Again, if it’s a two-term presidency, that could be significant. If it’s a one-term presidency it’s not good, but I don’t think it’s a huge deal.”

 

CHAPTER FIVE:  THE FUTURE OF ENVIRONMENTAL POLICY AND REGULATIONS

“Trump is not going to eliminate the EPA. To do so, Congress would have to drastically amend the pollution laws – Clean Air, Clean Water, Safe Drinking Water—those are not campaigns you want to run against.  If you want to be more than a one-term president, you don’t go swinging at the Clean Air Act, though he may try to address parts of these regulations.

The bigger risk is going to be an attack on regulations more generally. There are a lot of anti-regulatory folks who, in the first one hundred days, want to pass laws that make regulations much more difficult and more expensive.  We will have to see.  But one of the big questions is the extent to which Congress is a “rubber stamp” for the Trump administration. There are a lot of reasons to think that may not be the case.

My own view is that we are going to see larger changes on the ground in public lands management. Pipelines are going to go through much more quickly. More oil drilling on the outer continental shelf and on public lands.  More coal exploration. Fewer Clean Water Act restrictions on mountain-top mining. But again, this is all going against the current global economic trend of very low coal and oil prices. Which means that even if you have the right to explore, it’s not at all clear that it’s a financially smart decision to do so. “

If we follow the pattern of the Reagan and Bush years, there will be much more activity at the state and NGO level, making up for the federal inactivity.“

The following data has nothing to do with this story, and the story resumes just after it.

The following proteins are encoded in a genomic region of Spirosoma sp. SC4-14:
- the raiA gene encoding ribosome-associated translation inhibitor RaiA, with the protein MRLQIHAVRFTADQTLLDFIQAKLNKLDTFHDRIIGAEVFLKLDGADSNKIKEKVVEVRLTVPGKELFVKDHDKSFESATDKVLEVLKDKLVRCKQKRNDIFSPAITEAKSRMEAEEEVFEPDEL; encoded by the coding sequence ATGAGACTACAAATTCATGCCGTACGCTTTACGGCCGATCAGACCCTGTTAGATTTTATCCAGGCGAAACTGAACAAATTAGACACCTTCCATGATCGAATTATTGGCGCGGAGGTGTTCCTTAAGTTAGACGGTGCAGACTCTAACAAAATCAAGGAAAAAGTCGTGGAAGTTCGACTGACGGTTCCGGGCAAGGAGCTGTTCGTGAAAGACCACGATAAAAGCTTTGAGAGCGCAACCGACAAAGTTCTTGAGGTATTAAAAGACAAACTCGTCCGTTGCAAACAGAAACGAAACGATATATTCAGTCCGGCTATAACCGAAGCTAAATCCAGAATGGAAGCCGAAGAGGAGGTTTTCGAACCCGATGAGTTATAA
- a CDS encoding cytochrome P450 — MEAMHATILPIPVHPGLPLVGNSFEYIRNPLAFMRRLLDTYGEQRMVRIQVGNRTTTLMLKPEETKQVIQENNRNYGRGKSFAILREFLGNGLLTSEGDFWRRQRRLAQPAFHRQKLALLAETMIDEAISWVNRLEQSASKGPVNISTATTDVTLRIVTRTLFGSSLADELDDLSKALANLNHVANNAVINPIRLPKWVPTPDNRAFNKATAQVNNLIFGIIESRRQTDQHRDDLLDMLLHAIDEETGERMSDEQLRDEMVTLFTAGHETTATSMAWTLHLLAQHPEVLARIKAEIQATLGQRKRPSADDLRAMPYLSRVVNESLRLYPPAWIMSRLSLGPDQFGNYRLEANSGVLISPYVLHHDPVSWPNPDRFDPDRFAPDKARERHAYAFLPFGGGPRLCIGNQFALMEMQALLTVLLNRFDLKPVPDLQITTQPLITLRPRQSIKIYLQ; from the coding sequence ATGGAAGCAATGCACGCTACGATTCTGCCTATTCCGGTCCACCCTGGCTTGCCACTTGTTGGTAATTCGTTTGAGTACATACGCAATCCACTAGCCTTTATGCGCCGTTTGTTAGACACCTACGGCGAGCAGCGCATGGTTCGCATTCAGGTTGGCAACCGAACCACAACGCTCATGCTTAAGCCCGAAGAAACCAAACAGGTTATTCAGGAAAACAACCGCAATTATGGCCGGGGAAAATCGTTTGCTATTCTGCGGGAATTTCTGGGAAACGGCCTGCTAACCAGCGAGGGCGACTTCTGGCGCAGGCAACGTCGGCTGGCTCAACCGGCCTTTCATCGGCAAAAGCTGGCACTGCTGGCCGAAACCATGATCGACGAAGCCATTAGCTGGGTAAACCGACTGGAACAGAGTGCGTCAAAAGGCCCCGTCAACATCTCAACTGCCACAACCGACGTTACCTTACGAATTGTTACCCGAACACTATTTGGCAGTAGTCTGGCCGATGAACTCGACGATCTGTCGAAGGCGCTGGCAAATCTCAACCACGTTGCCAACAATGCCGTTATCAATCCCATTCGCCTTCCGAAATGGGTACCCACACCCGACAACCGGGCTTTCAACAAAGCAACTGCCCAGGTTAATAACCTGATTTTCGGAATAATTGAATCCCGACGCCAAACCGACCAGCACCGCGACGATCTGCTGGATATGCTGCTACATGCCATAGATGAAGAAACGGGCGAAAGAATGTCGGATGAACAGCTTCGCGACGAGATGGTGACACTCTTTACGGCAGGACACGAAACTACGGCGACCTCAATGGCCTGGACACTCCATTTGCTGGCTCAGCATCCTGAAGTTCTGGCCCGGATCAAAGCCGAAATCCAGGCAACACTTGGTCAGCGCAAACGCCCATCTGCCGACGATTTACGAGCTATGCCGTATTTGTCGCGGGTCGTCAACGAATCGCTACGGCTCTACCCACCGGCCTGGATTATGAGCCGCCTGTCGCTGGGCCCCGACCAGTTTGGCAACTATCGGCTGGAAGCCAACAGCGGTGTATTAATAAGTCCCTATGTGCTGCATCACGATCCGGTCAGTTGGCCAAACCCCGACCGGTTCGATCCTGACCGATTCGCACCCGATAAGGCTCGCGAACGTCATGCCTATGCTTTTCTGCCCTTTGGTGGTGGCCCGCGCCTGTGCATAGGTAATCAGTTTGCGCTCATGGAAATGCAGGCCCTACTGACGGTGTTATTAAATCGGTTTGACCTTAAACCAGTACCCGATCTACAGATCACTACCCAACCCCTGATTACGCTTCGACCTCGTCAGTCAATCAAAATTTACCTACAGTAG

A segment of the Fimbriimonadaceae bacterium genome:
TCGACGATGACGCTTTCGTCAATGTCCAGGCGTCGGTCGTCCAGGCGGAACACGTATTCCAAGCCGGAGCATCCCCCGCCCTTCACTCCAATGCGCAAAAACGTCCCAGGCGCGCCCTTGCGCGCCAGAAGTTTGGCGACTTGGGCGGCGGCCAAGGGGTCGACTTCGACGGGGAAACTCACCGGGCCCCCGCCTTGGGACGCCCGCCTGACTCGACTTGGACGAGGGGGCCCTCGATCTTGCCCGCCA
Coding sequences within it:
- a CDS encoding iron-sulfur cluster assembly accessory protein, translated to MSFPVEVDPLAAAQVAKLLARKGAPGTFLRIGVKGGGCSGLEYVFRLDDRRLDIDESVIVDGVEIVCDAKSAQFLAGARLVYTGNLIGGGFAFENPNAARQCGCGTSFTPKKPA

CHAPTER SIX: HAVE HOPE (AND CLEAR EXPECTATIONS)

“So look. Is environmental policy more threatened than two weeks ago? Absolutely.  Does this mean the end of environmental protection? No.

Environmental policy is a full-contact sport. There is a lot of conflict. Sometimes we win, and sometimes we lose. And folks at the Bren School have seen a lot of victories over the past eight years. But there are a lot of defeats in the environmental movement, too.  And I think that over the next four to eight years, there may be some challenges, but I don’t think that means that we can’t achieve a lot too, though it may be happening at the state and nongovernmental levels.”

 

Jim Salzman is the Donald Bren Distinguished Professor of Environmental Law with joint appointments at the Bren School and the UC Los Angeles Law School.  He helped develop the environmental law curriculum at the Bren School and has taught the popular core course, Environmental Law and Policy, for over a decade.